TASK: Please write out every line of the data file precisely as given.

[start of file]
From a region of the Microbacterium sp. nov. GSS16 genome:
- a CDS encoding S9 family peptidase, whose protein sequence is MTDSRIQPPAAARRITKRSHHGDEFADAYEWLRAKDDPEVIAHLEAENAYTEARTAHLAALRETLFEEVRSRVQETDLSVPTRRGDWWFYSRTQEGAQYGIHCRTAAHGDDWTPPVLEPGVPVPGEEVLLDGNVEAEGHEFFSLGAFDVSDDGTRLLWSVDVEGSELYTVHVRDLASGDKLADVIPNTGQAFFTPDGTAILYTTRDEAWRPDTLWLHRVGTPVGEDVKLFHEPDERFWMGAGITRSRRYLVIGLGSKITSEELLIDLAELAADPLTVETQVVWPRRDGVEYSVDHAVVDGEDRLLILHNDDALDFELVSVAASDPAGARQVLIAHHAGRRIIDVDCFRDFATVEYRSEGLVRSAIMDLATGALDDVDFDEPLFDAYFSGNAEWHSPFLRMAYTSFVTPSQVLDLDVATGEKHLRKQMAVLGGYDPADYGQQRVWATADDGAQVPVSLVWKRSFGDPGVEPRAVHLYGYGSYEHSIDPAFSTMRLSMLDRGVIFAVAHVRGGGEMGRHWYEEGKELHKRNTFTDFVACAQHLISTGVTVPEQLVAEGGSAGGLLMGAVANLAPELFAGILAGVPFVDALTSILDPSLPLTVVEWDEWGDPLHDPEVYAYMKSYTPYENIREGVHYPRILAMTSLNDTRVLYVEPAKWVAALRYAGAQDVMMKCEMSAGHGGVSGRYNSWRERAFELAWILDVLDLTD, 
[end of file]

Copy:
From a region of the Microbacterium sp. nov. GSS16 genome:
- a CDS encoding S9 family peptidase, whose protein sequence is MTDSRIQPPAAARRITKRSHHGDEFADAYEWLRAKDDPEVIAHLEAENAYTEARTAHLAALRETLFEEVRSRVQETDLSVPTRRGDWWFYSRTQEGAQYGIHCRTAAHGDDWTPPVLEPGVPVPGEEVLLDGNVEAEGHEFFSLGAFDVSDDGTRLLWSVDVEGSELYTVHVRDLASGDKLADVIPNTGQAFFTPDGTAILYTTRDEAWRPDTLWLHRVGTPVGEDVKLFHEPDERFWMGAGITRSRRYLVIGLGSKITSEELLIDLAELAADPLTVETQVVWPRRDGVEYSVDHAVVDGEDRLLILHNDDALDFELVSVAASDPAGARQVLIAHHAGRRIIDVDCFRDFATVEYRSEGLVRSAIMDLATGALDDVDFDEPLFDAYFSGNAEWHSPFLRMAYTSFVTPSQVLDLDVATGEKHLRKQMAVLGGYDPADYGQQRVWATADDGAQVPVSLVWKRSFGDPGVEPRAVHLYGYGSYEHSIDPAFSTMRLSMLDRGVIFAVAHVRGGGEMGRHWYEEGKELHKRNTFTDFVACAQHLISTGVTVPEQLVAEGGSAGGLLMGAVANLAPELFAGILAGVPFVDALTSILDPSLPLTVVEWDEWGDPLHDPEVYAYMKSYTPYENIREGVHYPRILAMTSLNDTRVLYVEPAKWVAALRYAGAQDVMMKCEMSAGHGGVSGRYNSWRERAFELAWILDVLDLTD, 